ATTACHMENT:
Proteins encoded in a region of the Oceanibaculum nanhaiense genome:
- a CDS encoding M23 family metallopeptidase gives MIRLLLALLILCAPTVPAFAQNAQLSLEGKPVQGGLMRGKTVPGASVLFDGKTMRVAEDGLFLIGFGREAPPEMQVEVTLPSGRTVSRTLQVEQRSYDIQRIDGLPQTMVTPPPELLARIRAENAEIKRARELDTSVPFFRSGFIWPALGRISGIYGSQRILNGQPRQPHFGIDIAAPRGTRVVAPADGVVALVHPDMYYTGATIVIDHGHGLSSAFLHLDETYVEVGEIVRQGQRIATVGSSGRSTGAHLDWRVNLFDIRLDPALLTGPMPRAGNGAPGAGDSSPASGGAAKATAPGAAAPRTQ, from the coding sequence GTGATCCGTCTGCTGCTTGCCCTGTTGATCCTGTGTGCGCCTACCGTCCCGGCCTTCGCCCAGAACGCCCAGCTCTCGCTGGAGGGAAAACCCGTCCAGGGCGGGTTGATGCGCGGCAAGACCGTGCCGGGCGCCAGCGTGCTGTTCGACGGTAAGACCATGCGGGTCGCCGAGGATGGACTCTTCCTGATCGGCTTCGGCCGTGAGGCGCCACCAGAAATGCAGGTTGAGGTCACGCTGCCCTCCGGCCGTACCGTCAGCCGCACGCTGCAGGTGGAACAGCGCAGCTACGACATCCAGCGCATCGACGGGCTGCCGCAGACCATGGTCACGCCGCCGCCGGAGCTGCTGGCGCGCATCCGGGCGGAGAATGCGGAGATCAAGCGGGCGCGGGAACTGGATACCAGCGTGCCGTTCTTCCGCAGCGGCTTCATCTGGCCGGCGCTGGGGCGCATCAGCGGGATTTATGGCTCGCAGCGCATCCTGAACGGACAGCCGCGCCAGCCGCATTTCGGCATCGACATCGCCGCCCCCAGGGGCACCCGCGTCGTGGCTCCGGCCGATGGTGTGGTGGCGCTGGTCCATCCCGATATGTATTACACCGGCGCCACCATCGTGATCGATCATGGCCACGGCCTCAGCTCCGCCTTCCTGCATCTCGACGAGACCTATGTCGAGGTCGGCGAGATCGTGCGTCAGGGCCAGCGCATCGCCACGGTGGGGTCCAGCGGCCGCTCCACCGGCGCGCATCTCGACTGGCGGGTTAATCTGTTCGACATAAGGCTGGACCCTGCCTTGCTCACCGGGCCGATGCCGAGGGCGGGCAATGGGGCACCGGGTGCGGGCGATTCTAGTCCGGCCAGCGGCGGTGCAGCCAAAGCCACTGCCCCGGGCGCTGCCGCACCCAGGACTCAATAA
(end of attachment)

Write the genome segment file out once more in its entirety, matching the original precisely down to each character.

Proteins encoded in a region of the Oceanibaculum nanhaiense genome:
- a CDS encoding M23 family metallopeptidase gives MIRLLLALLILCAPTVPAFAQNAQLSLEGKPVQGGLMRGKTVPGASVLFDGKTMRVAEDGLFLIGFGREAPPEMQVEVTLPSGRTVSRTLQVEQRSYDIQRIDGLPQTMVTPPPELLARIRAENAEIKRARELDTSVPFFRSGFIWPALGRISGIYGSQRILNGQPRQPHFGIDIAAPRGTRVVAPADGVVALVHPDMYYTGATIVIDHGHGLSSAFLHLDETYVEVGEIVRQGQRIATVGSSGRSTGAHLDWRVNLFDIRLDPALLTGPMPRAGNGAPGAGDSSPASGGAAKATAPGAAAPRTQ, from the coding sequence GTGATCCGTCTGCTGCTTGCCCTGTTGATCCTGTGTGCGCCTACCGTCCCGGCCTTCGCCCAGAACGCCCAGCTCTCGCTGGAGGGAAAACCCGTCCAGGGCGGGTTGATGCGCGGCAAGACCGTGCCGGGCGCCAGCGTGCTGTTCGACGGTAAGACCATGCGGGTCGCCGAGGATGGACTCTTCCTGATCGGCTTCGGCCGTGAGGCGCCACCAGAAATGCAGGTTGAGGTCACGCTGCCCTCCGGCCGTACCGTCAGCCGCACGCTGCAGGTGGAACAGCGCAGCTACGACATCCAGCGCATCGACGGGCTGCCGCAGACCATGGTCACGCCGCCGCCGGAGCTGCTGGCGCGCATCCGGGCGGAGAATGCGGAGATCAAGCGGGCGCGGGAACTGGATACCAGCGTGCCGTTCTTCCGCAGCGGCTTCATCTGGCCGGCGCTGGGGCGCATCAGCGGGATTTATGGCTCGCAGCGCATCCTGAACGGACAGCCGCGCCAGCCGCATTTCGGCATCGACATCGCCGCCCCCAGGGGCACCCGCGTCGTGGCTCCGGCCGATGGTGTGGTGGCGCTGGTCCATCCCGATATGTATTACACCGGCGCCACCATCGTGATCGATCATGGCCACGGCCTCAGCTCCGCCTTCCTGCATCTCGACGAGACCTATGTCGAGGTCGGCGAGATCGTGCGTCAGGGCCAGCGCATCGCCACGGTGGGGTCCAGCGGCCGCTCCACCGGCGCGCATCTCGACTGGCGGGTTAATCTGTTCGACATAAGGCTGGACCCTGCCTTGCTCACCGGGCCGATGCCGAGGGCGGGCAATGGGGCACCGGGTGCGGGCGATTCTAGTCCGGCCAGCGGCGGTGCAGCCAAAGCCACTGCCCCGGGCGCTGCCGCACCCAGGACTCAATAA